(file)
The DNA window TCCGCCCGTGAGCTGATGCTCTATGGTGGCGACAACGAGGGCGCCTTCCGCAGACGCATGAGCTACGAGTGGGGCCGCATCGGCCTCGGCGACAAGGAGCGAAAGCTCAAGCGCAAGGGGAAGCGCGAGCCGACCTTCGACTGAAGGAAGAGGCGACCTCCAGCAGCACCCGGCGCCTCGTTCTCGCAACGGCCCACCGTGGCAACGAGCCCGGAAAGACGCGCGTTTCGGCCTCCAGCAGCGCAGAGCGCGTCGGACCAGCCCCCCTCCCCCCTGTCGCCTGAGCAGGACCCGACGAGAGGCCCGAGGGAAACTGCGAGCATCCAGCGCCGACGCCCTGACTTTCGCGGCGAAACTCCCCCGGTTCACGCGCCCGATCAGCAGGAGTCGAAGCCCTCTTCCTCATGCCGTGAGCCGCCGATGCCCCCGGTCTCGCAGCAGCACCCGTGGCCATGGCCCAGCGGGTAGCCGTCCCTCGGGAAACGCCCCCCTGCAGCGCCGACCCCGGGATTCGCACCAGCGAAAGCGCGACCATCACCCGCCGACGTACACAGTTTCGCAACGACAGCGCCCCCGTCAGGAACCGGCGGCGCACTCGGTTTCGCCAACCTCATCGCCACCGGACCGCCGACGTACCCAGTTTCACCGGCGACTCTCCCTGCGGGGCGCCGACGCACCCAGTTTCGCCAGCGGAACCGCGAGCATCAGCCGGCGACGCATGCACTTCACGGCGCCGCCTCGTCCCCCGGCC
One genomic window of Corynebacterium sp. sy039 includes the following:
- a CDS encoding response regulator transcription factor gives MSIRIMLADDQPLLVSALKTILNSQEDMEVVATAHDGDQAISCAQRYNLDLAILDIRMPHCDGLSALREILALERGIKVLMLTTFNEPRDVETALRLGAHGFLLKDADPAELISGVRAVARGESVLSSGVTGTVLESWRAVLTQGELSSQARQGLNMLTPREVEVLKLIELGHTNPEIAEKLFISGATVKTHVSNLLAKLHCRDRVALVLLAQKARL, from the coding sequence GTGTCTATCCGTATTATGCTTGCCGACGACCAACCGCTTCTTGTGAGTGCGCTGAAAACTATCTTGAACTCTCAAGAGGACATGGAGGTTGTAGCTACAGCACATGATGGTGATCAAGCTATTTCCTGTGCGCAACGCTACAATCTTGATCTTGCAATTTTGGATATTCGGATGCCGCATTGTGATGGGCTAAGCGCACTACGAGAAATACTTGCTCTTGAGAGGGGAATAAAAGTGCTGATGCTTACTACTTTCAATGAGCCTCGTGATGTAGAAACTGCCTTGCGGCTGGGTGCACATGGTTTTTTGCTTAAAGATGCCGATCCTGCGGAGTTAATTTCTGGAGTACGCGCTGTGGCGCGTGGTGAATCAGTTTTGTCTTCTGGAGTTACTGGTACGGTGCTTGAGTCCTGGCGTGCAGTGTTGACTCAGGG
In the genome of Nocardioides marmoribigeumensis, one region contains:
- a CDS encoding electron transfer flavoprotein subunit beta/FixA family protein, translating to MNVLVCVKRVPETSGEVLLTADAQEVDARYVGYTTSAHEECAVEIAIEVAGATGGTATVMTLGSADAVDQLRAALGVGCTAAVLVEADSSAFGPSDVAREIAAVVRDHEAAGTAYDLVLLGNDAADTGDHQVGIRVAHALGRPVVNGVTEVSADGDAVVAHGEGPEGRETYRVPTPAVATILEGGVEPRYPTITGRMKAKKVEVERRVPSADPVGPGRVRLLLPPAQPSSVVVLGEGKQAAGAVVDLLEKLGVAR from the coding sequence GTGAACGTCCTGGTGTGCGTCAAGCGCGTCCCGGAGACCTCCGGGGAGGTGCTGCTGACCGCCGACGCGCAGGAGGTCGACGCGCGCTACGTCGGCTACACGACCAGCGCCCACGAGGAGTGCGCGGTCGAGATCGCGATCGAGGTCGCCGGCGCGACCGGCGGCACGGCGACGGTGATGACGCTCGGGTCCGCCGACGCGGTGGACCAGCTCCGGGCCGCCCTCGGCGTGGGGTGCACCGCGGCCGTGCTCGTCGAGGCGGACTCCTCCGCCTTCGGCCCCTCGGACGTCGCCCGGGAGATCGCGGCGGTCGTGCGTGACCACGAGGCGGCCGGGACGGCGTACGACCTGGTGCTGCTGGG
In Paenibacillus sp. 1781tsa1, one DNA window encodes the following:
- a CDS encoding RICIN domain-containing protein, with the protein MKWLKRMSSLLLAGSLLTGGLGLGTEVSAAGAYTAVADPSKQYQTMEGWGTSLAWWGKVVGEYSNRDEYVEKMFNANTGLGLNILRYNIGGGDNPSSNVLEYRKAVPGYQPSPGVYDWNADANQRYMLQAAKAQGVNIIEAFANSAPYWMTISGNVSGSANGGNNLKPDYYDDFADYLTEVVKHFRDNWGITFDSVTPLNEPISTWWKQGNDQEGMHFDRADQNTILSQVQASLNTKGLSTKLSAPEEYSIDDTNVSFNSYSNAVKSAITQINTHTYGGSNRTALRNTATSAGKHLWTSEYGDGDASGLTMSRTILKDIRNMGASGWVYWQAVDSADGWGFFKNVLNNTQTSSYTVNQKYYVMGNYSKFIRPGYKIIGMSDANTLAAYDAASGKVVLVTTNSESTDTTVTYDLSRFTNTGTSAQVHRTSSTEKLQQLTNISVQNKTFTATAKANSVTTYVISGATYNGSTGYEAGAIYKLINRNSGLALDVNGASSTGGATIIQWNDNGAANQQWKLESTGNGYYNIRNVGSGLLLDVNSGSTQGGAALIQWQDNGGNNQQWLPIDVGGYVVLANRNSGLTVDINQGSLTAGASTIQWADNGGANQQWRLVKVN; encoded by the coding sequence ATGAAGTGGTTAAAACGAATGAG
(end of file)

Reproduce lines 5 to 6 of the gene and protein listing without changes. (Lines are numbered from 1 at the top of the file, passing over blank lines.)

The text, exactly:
- a CDS encoding electron transfer flavoprotein subunit beta/FixA family protein, translating to MNVLVCVKRVPETSGEVLLTADAQEVDARYVGYTTSAHEECAVEIAIEVAGATGGTATVMTLGSADAVDQLRAALGVGCTAAVLVEADSSAFGPSDVAREIAAVVRDHEAAGTAYDLVLLGNDAADTGDHQVGIRVAHALGRPVVNGVTEVSADGDAVVAHGEGPEGRETYRVPTPAVATILEGGVEPRYPTITGRMKAKKVEVERRVPSADPVGPGRVRLLLPPAQPSSVVVLGEGKQAAGAVVDLLEKLGVAR from the coding sequence GTGAACGTCCTGGTGTGCGTCAAGCGCGTCCCGGAGACCTCCGGGGAGGTGCTGCTGACCGCCGACGCGCAGGAGGTCGACGCGCGCTACGTCGGCTACACGACCAGCGCCCACGAGGAGTGCGCGGTCGAGATCGCGATCGAGGTCGCCGGCGCGACCGGCGGCACGGCGACGGTGATGACGCTCGGGTCCGCCGACGCGGTGGACCAGCTCCGGGCCGCCCTCGGCGTGGGGTGCACCGCGGCCGTGCTCGTCGAGGCGGACTCCTCCGCCTTCGGCCCCTCGGACGTCGCCCGGGAGATCGCGGCGGTCGTGCGTGACCACGAGGCGGCCGGGACGGCGTACGACCTGGTGCTGCTGGG
In Paenibacillus sp. 1781tsa1, one DNA window encodes the following: